His story can be found in Martyrs and Heroes of Illinois.

This image is new to my collection and is available on PinterestTumblr, and Flickr.
The Martyrdom of Capt. Shepley

Fraternity Boy in the 72nd Illinois Infantry

Elisha J. Morgan Jr., a founder of the Chi chapter of Beta Theta Pi fraternity (closed 1988), enlisted as a private in the 72nd Illinois Infantry in the summer of 1862. The regiment spent the majority of its three-year enlistment in Louisiana, Mississippi and Tennessee. It was heavily engaged in numerous operations, including the May 22, 1863, assault against the defenses of Vicksburg and the 1864 Battle of Franklin. Morgan survived the war and mustered out as captain of Company K in August 1865.

His portrait, a gift from Photo Sleuth columnist Kurt Luther, is much appreciated. I’ve written about another officer in the regiment, Lt. Col. Joseph C. Wright. His story, “The Last 15 Feet at Vicksburg,” appeared in Disunion.

This image is available on PinterestTumblr, and Flickr.
Fraternity Boy in the 72nd Illinois Infantry

Two Officers Strike a Pose of Authority

This carte de visite by prolific Tennessee photographer Theodore M. Schleier pictures two Union officers with muddy boots. They stand with swords drawn, a signal of authority over enlisted men. They are identified only as “Capt. Martin” and “Lt. Kile.”

This image is new to my collection, and is available on PinterestTumblr, and Flickr.
Two Officers Strike a Pose of Authority

Lookout Mountain Sentry

A federal private is seated on Lookout Mountain, his hat laying beside him. This spot was a favorite for soldiers, families and others touring the Chattanooga battlefield during the Civil War, and continues today.

This image is new to my collection, and is available on PinterestTumblr, and Flickr.
Lookout Mountain Sentry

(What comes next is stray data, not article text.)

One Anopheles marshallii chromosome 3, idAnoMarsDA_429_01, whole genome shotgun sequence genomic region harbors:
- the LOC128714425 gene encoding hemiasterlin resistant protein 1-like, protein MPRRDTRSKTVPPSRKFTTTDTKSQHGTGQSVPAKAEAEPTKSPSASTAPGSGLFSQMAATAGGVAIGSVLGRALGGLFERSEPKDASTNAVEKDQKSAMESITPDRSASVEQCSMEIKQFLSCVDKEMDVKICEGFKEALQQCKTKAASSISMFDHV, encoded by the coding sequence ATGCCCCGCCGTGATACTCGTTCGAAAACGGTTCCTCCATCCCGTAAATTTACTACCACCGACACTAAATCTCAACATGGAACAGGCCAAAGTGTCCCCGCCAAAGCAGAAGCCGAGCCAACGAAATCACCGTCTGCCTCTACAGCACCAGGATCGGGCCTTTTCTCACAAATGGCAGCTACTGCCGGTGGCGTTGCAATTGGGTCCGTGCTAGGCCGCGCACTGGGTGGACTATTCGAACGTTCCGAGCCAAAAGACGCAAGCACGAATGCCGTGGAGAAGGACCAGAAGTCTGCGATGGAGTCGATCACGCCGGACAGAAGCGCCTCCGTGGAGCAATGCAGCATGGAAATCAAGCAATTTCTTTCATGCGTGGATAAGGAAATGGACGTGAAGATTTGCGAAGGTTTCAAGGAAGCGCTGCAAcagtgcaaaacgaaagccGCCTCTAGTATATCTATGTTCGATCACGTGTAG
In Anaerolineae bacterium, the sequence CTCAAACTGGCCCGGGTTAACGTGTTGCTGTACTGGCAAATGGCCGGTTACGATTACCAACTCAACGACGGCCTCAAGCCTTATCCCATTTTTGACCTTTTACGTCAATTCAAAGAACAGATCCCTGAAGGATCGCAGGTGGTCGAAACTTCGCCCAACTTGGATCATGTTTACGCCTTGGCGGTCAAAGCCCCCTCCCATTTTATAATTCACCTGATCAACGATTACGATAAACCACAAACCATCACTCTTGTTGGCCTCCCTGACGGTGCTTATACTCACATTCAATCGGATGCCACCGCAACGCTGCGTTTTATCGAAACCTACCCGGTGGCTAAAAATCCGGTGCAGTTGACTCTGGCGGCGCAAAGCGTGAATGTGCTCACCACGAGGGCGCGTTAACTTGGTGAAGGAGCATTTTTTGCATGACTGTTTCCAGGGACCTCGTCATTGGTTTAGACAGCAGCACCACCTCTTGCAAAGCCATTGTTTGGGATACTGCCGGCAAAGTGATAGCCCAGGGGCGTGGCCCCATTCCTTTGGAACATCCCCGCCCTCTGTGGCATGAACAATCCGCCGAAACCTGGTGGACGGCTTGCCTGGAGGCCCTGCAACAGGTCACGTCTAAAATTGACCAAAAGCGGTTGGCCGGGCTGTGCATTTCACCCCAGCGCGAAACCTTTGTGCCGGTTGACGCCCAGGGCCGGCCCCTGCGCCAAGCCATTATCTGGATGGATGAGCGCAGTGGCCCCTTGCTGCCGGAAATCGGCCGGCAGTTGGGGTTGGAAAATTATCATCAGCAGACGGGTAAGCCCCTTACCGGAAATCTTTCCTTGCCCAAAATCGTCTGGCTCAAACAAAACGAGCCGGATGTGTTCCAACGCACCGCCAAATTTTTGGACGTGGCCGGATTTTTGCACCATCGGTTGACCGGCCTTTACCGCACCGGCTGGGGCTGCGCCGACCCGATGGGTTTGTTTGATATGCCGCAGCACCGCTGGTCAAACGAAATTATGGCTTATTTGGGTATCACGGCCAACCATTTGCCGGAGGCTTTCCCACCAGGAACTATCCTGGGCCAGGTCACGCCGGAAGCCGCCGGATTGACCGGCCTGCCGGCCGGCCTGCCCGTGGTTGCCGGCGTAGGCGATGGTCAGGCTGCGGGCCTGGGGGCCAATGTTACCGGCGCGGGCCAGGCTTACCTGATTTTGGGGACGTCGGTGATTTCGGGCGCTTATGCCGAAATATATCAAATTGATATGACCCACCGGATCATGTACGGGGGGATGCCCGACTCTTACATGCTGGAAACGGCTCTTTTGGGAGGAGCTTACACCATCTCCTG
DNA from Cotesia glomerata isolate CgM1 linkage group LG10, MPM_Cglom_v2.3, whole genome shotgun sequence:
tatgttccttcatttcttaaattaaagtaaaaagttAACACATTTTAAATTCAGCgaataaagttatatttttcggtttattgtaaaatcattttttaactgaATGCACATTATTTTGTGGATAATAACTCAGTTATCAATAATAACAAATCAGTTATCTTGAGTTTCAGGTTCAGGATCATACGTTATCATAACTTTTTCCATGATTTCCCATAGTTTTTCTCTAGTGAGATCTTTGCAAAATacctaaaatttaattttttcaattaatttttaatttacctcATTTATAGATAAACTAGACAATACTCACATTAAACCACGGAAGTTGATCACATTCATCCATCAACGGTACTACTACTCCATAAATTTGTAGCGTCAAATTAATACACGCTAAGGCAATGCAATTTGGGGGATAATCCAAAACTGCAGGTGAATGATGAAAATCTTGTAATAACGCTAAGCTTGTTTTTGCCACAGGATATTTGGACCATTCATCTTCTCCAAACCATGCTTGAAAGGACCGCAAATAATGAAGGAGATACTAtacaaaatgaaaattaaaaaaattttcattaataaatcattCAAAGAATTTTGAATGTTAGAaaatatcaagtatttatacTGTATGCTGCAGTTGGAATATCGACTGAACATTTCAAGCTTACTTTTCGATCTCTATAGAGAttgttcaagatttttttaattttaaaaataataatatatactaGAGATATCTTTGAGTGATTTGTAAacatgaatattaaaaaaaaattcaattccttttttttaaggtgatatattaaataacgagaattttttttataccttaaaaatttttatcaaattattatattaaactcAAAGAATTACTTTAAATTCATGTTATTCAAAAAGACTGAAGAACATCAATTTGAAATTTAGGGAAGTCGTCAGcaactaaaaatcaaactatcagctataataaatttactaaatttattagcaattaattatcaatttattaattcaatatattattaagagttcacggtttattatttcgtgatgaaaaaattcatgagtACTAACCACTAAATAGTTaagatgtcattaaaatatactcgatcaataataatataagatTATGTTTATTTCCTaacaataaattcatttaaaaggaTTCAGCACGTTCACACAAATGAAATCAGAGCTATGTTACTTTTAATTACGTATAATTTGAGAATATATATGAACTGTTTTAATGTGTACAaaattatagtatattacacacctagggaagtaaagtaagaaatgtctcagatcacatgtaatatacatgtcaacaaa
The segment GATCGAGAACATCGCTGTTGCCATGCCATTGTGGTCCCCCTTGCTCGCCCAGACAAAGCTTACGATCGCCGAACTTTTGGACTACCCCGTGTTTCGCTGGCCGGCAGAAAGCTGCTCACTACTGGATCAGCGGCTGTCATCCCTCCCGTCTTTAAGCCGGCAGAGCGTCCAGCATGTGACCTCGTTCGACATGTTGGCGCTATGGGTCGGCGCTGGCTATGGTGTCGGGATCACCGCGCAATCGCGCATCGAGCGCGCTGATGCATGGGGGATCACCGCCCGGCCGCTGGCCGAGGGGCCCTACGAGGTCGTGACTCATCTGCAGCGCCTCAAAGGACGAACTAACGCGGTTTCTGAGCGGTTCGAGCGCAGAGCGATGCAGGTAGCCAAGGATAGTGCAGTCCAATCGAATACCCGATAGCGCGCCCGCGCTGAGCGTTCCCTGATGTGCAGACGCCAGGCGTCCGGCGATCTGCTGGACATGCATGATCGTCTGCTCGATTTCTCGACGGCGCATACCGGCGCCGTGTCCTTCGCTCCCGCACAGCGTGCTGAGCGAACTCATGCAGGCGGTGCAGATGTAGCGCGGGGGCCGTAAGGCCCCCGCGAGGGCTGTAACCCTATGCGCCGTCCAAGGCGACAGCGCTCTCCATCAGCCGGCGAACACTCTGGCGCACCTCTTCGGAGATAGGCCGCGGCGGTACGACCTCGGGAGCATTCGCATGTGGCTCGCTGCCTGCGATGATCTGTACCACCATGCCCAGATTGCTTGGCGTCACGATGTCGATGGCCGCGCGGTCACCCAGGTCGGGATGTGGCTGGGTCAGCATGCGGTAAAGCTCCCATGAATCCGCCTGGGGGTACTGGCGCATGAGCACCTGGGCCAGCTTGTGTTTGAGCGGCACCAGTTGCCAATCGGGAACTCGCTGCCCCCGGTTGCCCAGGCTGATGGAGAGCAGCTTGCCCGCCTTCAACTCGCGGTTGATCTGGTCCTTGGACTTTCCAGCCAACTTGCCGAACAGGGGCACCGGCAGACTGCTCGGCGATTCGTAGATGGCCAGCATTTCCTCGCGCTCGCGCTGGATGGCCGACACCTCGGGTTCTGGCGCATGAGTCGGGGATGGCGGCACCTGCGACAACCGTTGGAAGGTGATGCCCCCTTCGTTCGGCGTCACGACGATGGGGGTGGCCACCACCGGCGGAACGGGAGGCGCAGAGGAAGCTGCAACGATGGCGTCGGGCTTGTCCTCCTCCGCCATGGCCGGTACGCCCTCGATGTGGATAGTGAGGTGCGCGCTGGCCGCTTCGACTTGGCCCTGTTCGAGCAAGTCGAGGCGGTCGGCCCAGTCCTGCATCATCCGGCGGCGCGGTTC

Wood Meets Iron at Mobile Bay

langer-montage2nd Asst. Eng. Philip Joseph Langer of the Union gunboat Monongahela is the subject of my latest profile in “Faces of War” from the Civil War News. An excerpt:

Philip Langer braced for impact. The wooden sloop-of-war on which he served, the Monongahela, was only yards away from ramming the rebel ironclad ram Tennessee in the waters of Mobile Bay on August 5, 1864.

The Tennessee fired its guns into the approaching Monongahela at this critical moment. Two shells fired from her ports crashed into the Monongahela’s bow. One shell tore into the wood siding near the prow and lodged in the berth deck. The other ripped through the berth deck where Langer and others stood firm. It exploded and sent iron fragments, splinters of wood and other debris through the air. The crew was thrown violently to the floor.

Then the Monongahela struck her prey full force amidships. The blow, according to a news report, caused “the huge rebel monster to reel like a drunken man.”

Read the full profile.

Five Federals in Nashville

morse-stampThis carte de visite of five well-manicured and impeccably dressed soldiers was taken in the studio of A.S. Morse, a prolific photographer affiliated with the Union Army of the Cumberland.

The absence of shoulder straps on their coats indicates that these men were privates, and a hand-cancelled revenue stamp with Morse’s initials on the back of the photograph’s mount dates the image from 1864-1866.